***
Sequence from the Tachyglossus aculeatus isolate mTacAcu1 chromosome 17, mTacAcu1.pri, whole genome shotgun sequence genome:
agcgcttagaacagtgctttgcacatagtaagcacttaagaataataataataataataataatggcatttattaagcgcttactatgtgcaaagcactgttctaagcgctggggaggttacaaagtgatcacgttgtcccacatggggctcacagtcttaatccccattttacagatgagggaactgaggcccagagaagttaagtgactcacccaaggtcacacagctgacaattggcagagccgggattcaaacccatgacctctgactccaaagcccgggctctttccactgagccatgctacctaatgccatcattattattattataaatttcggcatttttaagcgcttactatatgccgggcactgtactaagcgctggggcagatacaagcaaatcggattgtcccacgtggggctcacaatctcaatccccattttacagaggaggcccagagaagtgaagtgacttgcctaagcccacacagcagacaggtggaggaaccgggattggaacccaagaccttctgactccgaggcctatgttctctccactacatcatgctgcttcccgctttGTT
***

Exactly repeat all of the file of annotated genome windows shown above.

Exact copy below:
Sequence from the Tachyglossus aculeatus isolate mTacAcu1 chromosome 17, mTacAcu1.pri, whole genome shotgun sequence genome:
agcgcttagaacagtgctttgcacatagtaagcacttaagaataataataataataataataatggcatttattaagcgcttactatgtgcaaagcactgttctaagcgctggggaggttacaaagtgatcacgttgtcccacatggggctcacagtcttaatccccattttacagatgagggaactgaggcccagagaagttaagtgactcacccaaggtcacacagctgacaattggcagagccgggattcaaacccatgacctctgactccaaagcccgggctctttccactgagccatgctacctaatgccatcattattattattataaatttcggcatttttaagcgcttactatatgccgggcactgtactaagcgctggggcagatacaagcaaatcggattgtcccacgtggggctcacaatctcaatccccattttacagaggaggcccagagaagtgaagtgacttgcctaagcccacacagcagacaggtggaggaaccgggattggaacccaagaccttctgactccgaggcctatgttctctccactacatcatgctgcttcccgctttGTT